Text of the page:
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The ListChanged event for an IBindingList fires a type ListChangedType.ItemDeleted when items are deleted, perhaps by a user deleting a row in a datagrid control bound to the list. The problem is that the NewIndex into the list is invalid in this event, it's been deleted, and the item that was deleted is not available. There should be an ItemDeleting event, but I doubt they will ever fix this.

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up vote 8 down vote accepted

Yeah it's pretty annoying, but there is an easy workaround. I create a BindingListBase<T> class that I use for all of my lists instead of using a normal BindingList<T>. Because my class inherits from the BindingList<T>, I have access to all of it's protected members, including the RemovedItem method.

This enables me to pick up when an item is removed. You could do what I do and have a mRemovedItems list that I always add items to, or raise your own 'ItemRemoved' event.

See my code example below:

Public MustInherit Class BindingListBase(Of T)
    Inherits BindingList(Of T)

    Protected mRemovedItems As New List(Of T)

    Protected Overrides Sub ClearItems()
        MyBase.ClearItems()
        mRemovedItems.Clear()
    End Sub

    Protected Overrides Sub RemoveItem(ByVal index As Integer)
        Dim item As T = MyBase.Item(index)

        MyBase.RemoveItem(index)

        mRemovedItems.Add(item)
    End Sub

    Public ReadOnly Property RemovedItems as List(Of T)
        Get
            Return mRemovedItems
        End Get
    End Property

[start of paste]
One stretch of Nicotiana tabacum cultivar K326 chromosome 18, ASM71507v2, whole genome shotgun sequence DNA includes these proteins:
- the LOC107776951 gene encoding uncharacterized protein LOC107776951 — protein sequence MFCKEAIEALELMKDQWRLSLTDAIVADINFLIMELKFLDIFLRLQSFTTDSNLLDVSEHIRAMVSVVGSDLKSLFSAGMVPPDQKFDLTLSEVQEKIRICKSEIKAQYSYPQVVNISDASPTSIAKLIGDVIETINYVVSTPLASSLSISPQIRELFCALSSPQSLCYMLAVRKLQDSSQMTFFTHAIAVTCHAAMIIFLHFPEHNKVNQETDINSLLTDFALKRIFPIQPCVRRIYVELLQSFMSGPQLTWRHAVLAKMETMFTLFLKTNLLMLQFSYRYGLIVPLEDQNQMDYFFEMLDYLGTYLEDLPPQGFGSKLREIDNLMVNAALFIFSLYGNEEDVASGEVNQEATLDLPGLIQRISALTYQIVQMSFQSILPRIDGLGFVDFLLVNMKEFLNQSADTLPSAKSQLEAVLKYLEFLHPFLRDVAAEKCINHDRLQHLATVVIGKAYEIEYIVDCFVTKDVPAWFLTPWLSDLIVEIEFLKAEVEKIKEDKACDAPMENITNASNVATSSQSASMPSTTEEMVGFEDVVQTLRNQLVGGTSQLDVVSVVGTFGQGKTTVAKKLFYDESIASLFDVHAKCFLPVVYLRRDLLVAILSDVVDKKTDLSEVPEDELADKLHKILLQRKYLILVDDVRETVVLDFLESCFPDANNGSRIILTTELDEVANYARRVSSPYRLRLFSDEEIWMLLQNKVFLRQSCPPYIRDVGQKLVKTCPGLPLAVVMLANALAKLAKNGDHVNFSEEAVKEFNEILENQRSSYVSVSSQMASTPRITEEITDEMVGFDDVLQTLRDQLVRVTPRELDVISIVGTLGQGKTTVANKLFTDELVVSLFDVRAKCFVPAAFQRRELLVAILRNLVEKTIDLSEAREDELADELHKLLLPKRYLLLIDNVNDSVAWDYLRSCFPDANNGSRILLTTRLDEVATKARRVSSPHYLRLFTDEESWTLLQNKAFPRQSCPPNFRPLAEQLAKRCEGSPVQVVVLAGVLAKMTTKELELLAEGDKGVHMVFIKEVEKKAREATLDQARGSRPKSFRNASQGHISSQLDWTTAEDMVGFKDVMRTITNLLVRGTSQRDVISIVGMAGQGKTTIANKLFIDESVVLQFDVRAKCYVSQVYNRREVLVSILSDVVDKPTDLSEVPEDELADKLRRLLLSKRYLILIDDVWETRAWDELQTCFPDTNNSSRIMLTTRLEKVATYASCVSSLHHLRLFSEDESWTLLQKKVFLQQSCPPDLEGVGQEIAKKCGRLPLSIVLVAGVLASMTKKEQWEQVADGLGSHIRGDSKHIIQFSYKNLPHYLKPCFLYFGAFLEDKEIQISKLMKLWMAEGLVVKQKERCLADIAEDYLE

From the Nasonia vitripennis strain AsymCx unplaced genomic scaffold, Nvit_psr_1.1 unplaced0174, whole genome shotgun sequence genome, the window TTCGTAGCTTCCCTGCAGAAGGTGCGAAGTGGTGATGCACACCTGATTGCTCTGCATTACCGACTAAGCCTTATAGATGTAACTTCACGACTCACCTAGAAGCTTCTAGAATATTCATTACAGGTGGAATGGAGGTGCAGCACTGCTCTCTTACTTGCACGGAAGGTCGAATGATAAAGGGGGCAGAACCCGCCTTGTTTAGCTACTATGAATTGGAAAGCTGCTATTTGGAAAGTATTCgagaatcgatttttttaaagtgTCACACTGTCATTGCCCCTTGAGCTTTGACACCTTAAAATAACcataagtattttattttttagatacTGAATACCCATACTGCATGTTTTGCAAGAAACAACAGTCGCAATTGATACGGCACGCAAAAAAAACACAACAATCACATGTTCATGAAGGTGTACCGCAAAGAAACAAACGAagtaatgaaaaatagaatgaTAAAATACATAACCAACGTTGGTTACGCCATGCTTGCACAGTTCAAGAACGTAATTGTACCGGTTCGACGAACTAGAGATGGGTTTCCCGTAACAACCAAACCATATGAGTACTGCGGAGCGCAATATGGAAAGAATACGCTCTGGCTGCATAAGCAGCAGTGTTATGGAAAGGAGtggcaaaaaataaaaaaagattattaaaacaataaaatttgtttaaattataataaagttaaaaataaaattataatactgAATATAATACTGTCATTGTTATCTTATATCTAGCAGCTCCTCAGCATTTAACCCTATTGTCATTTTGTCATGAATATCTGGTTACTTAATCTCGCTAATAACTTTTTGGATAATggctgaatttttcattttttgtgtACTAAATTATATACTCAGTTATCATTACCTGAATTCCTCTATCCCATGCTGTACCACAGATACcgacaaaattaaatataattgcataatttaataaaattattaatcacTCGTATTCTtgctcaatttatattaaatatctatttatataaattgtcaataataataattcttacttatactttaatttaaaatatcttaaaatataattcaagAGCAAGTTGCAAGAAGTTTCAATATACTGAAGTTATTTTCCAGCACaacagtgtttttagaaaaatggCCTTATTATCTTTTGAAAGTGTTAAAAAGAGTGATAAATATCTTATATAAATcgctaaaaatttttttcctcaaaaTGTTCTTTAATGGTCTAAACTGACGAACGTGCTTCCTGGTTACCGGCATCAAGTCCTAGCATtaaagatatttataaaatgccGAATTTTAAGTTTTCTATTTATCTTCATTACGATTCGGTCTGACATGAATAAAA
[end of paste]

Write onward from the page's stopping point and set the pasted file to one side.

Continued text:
End Class
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It's not really intended for that purpose. NewIndex is the index where the item was when it was deleted, and it's useful for bound controls to be able to locate their associated display item in their own lists and remove that.

What is the use case you want to enable with an ItemDeleting?

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Here is my version of a BindingList class that implements an ItemRemoved event, rather than keeping a secondary list of deleted items

public class ItemRemovedEventArgs : EventArgs
{
    public Object Item { get; set; }

    public ItemRemovedEventArgs(Object item)
    {
        this.Item = item;
    }
}

public delegate void ItemRmoveEventHandler(Object sender, ItemRemovedEventArgs e);

public class BindingListRedux<T> : BindingList<T>
{
    public BindingListRedux() : base() { }

    public BindingListRedux(IList<T> list) : base(list) { }

    public event ItemRmoveEventHandler ItemRemoved;

    protected void OnItemRemoved(ItemRemovedEventArgs e)
    {
        if (ItemRemoved != null)
        {
            ItemRemoved(this, e);
        }
    }

    protected override void RemoveItem(int index)
    {
        Object item = base[index];
        base.RemoveItem(index);
        this.OnItemRemoved(new ItemRemovedEventArgs(item));
    }
}
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I did something similar to what Adam Valpied did, i.e. implemented my own class with a ListChanging event-handler. That lets me work with the item that's about to be removed from the list before it actually does.

In response to Sunlight's question regarding the use case...among other things, I use it to remove event-handlers that were put on the contained item when it was put into the list. My data-elements contain an error-severity level, determined during validation, and the GUI elements they're bound to display that error-severity as a background color. When the data-element's error-severity level changes, the GUI element must be updated. So I have to put a HighestSeverityChanged event-handler on the data-element when it's displayed (whether by itself or as part of a list that's being displayed), and I need to remove that event-handler when the GUI element is unbound from the data-element.

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